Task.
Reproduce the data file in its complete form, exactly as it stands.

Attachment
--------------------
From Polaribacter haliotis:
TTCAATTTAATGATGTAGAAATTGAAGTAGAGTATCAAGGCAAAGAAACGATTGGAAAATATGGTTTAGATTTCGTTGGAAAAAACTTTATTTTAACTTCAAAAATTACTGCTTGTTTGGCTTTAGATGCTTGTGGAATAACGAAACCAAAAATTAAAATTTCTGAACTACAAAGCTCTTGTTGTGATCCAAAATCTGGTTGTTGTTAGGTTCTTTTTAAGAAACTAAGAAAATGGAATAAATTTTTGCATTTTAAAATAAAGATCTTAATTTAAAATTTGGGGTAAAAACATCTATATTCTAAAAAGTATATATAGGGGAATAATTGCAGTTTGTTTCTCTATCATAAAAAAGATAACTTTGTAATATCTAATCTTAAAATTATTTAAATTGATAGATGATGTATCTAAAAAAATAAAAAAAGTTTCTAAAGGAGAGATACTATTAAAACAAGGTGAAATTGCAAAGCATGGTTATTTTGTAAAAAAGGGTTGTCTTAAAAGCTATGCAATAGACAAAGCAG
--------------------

From Polaribacter haliotis:
TTCAATTTAATGATGTAGAAATTGAAGTAGAGTATCAAGGCAAAGAAACGATTGGAAAATATGGTTTAGATTTCGTTGGAAAAAACTTTATTTTAACTTCAAAAATTACTGCTTGTTTGGCTTTAGATGCTTGTGGAATAACGAAACCAAAAATTAAAATTTCTGAACTACAAAGCTCTTGTTGTGATCCAAAATCTGGTTGTTGTTAGGTTCTTTTTAAGAAACTAAGAAAATGGAATAAATTTTTGCATTTTAAAATAAAGATCTTAATTTAAAATTTGGGGTAAAAACATCTATATTCTAAAAAGTATATATAGGGGAATAATTGCAGTTTGTTTCTCTATCATAAAAAAGATAACTTTGTAATATCTAATCTTAAAATTATTTAAATTGATAGATGATGTATCTAAAAAAATAAAAAAAGTTTCTAAAGGAGAGATACTATTAAAACAAGGTGAAATTGCAAAGCATGGTTATTTTGTAAAAAAGGGTTGTCTTAAAAGCTATGCAATAGACAAAGCAG